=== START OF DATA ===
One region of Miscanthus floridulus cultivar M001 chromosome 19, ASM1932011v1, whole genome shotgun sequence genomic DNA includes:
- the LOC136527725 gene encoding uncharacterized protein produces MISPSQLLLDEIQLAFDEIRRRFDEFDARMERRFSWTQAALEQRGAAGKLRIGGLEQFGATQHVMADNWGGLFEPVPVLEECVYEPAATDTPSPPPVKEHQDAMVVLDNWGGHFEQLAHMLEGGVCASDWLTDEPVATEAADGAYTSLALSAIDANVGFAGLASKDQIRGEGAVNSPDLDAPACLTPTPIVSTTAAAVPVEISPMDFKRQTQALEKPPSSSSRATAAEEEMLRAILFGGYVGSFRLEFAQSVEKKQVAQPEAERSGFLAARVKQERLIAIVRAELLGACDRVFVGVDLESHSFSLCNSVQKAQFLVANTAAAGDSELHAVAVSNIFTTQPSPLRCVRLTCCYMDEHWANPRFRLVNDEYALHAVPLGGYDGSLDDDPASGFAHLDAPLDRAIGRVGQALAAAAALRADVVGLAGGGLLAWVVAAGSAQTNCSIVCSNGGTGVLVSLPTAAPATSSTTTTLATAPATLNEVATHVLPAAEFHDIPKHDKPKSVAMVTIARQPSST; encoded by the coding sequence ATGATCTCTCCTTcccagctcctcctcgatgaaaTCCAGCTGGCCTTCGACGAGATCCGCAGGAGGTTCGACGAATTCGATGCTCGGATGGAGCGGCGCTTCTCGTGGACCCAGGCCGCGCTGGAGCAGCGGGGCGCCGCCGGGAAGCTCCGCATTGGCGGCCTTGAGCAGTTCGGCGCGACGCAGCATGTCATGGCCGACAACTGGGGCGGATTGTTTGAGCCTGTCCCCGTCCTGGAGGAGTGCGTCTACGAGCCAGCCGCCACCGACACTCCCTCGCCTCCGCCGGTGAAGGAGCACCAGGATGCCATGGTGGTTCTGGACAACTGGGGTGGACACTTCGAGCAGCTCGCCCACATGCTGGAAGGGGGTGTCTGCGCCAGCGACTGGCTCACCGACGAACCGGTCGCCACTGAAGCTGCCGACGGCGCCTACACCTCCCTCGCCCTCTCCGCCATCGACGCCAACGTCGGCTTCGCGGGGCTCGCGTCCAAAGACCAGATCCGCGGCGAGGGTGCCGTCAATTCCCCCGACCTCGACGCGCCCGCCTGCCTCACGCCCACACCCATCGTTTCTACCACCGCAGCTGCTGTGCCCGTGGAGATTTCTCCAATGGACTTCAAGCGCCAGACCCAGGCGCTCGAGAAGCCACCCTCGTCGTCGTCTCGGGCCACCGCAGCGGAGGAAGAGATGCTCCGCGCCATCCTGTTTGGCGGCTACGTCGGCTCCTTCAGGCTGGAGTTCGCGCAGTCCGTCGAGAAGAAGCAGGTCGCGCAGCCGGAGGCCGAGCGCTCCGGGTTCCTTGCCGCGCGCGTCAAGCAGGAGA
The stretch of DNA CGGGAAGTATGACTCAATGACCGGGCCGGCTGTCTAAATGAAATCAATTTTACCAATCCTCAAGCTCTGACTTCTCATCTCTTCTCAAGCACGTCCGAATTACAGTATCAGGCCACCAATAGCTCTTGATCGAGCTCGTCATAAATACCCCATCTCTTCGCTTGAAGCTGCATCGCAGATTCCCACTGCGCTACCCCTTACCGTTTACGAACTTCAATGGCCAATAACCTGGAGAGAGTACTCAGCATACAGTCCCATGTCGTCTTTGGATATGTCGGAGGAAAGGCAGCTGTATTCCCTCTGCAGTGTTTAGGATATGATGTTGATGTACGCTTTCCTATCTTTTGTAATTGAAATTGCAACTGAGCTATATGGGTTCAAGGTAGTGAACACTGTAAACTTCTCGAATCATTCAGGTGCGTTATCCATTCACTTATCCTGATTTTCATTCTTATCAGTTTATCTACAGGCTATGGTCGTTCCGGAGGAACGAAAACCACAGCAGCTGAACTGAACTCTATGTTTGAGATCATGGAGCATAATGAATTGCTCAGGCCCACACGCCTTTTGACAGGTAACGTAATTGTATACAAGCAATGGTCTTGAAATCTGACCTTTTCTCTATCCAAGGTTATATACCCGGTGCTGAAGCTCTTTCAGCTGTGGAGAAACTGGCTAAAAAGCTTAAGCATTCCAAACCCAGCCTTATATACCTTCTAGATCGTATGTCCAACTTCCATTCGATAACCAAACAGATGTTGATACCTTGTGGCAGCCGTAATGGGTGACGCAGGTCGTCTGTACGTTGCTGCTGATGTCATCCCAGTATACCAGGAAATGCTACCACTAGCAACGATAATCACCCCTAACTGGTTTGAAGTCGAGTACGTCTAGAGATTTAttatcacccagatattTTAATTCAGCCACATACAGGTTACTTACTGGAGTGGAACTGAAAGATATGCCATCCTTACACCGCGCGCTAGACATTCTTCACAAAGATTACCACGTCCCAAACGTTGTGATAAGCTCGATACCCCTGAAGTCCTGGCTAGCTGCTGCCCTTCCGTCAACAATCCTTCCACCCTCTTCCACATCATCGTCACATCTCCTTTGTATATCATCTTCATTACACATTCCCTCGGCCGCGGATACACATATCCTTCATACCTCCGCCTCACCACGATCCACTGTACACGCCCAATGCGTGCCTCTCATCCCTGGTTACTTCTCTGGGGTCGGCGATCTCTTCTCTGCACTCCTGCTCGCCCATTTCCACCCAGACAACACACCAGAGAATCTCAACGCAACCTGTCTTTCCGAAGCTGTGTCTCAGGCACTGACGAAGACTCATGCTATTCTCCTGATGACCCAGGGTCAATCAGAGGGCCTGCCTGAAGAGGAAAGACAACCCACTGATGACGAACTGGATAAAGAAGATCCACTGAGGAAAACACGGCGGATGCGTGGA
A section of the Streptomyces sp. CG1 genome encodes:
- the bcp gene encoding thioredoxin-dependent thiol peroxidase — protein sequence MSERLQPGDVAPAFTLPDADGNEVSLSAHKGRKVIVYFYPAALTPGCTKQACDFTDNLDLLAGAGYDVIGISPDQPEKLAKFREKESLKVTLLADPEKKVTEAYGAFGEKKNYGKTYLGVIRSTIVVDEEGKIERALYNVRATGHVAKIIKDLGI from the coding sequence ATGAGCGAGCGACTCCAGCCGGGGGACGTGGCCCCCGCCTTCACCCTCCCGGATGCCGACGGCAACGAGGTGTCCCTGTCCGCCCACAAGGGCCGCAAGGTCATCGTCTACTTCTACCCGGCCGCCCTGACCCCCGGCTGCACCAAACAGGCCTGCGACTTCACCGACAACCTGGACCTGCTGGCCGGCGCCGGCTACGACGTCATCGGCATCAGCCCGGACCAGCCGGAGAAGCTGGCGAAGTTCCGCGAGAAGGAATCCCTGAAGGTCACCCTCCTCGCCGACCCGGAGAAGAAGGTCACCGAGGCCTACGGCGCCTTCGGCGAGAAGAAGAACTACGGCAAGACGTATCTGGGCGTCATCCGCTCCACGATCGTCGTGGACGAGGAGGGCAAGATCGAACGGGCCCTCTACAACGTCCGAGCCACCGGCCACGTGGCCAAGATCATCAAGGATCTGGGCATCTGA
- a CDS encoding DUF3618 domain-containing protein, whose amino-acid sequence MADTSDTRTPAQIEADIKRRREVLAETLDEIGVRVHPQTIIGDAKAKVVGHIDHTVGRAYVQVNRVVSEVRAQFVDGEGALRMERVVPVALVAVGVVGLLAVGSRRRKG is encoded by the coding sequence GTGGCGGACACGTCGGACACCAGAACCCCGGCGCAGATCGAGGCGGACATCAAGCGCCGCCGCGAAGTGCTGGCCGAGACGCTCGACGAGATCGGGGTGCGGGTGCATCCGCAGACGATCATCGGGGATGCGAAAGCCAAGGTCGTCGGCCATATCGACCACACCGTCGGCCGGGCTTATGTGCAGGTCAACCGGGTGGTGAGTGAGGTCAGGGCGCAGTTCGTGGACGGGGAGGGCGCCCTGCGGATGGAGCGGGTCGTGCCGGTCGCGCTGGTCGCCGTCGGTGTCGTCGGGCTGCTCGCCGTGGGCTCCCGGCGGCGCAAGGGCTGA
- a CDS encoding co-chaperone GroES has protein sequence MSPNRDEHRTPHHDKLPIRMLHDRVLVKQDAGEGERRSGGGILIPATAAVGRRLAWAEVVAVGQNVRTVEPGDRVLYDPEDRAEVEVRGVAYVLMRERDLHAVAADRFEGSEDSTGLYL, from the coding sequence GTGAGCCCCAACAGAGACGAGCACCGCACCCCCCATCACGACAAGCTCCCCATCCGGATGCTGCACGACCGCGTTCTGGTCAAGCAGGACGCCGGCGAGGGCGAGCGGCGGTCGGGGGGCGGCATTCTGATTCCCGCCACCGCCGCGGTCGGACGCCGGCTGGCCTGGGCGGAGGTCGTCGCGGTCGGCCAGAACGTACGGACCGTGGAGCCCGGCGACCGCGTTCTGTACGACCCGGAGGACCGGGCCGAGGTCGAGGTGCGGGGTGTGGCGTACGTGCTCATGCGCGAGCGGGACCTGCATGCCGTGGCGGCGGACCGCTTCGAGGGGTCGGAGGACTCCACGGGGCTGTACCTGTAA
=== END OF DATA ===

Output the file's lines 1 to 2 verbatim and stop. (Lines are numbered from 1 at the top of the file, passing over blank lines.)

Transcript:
One region of Miscanthus floridulus cultivar M001 chromosome 19, ASM1932011v1, whole genome shotgun sequence genomic DNA includes:
- the LOC136527725 gene encoding uncharacterized protein produces MISPSQLLLDEIQLAFDEIRRRFDEFDARMERRFSWTQAALEQRGAAGKLRIGGLEQFGATQHVMADNWGGLFEPVPVLEECVYEPAATDTPSPPPVKEHQDAMVVLDNWGGHFEQLAHMLEGGVCASDWLTDEPVATEAADGAYTSLALSAIDANVGFAGLASKDQIRGEGAVNSPDLDAPACLTPTPIVSTTAAAVPVEISPMDFKRQTQALEKPPSSSSRATAAEEEMLRAILFGGYVGSFRLEFAQSVEKKQVAQPEAERSGFLAARVKQERLIAIVRAELLGACDRVFVGVDLESHSFSLCNSVQKAQFLVANTAAAGDSELHAVAVSNIFTTQPSPLRCVRLTCCYMDEHWANPRFRLVNDEYALHAVPLGGYDGSLDDDPASGFAHLDAPLDRAIGRVGQALAAAAALRADVVGLAGGGLLAWVVAAGSAQTNCSIVCSNGGTGVLVSLPTAAPATSSTTTTLATAPATLNEVATHVLPAAEFHDIPKHDKPKSVAMVTIARQPSST; encoded by the coding sequence ATGATCTCTCCTTcccagctcctcctcgatgaaaTCCAGCTGGCCTTCGACGAGATCCGCAGGAGGTTCGACGAATTCGATGCTCGGATGGAGCGGCGCTTCTCGTGGACCCAGGCCGCGCTGGAGCAGCGGGGCGCCGCCGGGAAGCTCCGCATTGGCGGCCTTGAGCAGTTCGGCGCGACGCAGCATGTCATGGCCGACAACTGGGGCGGATTGTTTGAGCCTGTCCCCGTCCTGGAGGAGTGCGTCTACGAGCCAGCCGCCACCGACACTCCCTCGCCTCCGCCGGTGAAGGAGCACCAGGATGCCATGGTGGTTCTGGACAACTGGGGTGGACACTTCGAGCAGCTCGCCCACATGCTGGAAGGGGGTGTCTGCGCCAGCGACTGGCTCACCGACGAACCGGTCGCCACTGAAGCTGCCGACGGCGCCTACACCTCCCTCGCCCTCTCCGCCATCGACGCCAACGTCGGCTTCGCGGGGCTCGCGTCCAAAGACCAGATCCGCGGCGAGGGTGCCGTCAATTCCCCCGACCTCGACGCGCCCGCCTGCCTCACGCCCACACCCATCGTTTCTACCACCGCAGCTGCTGTGCCCGTGGAGATTTCTCCAATGGACTTCAAGCGCCAGACCCAGGCGCTCGAGAAGCCACCCTCGTCGTCGTCTCGGGCCACCGCAGCGGAGGAAGAGATGCTCCGCGCCATCCTGTTTGGCGGCTACGTCGGCTCCTTCAGGCTGGAGTTCGCGCAGTCCGTCGAGAAGAAGCAGGTCGCGCAGCCGGAGGCCGAGCGCTCCGGGTTCCTTGCCGCGCGCGTCAAGCAGGAGA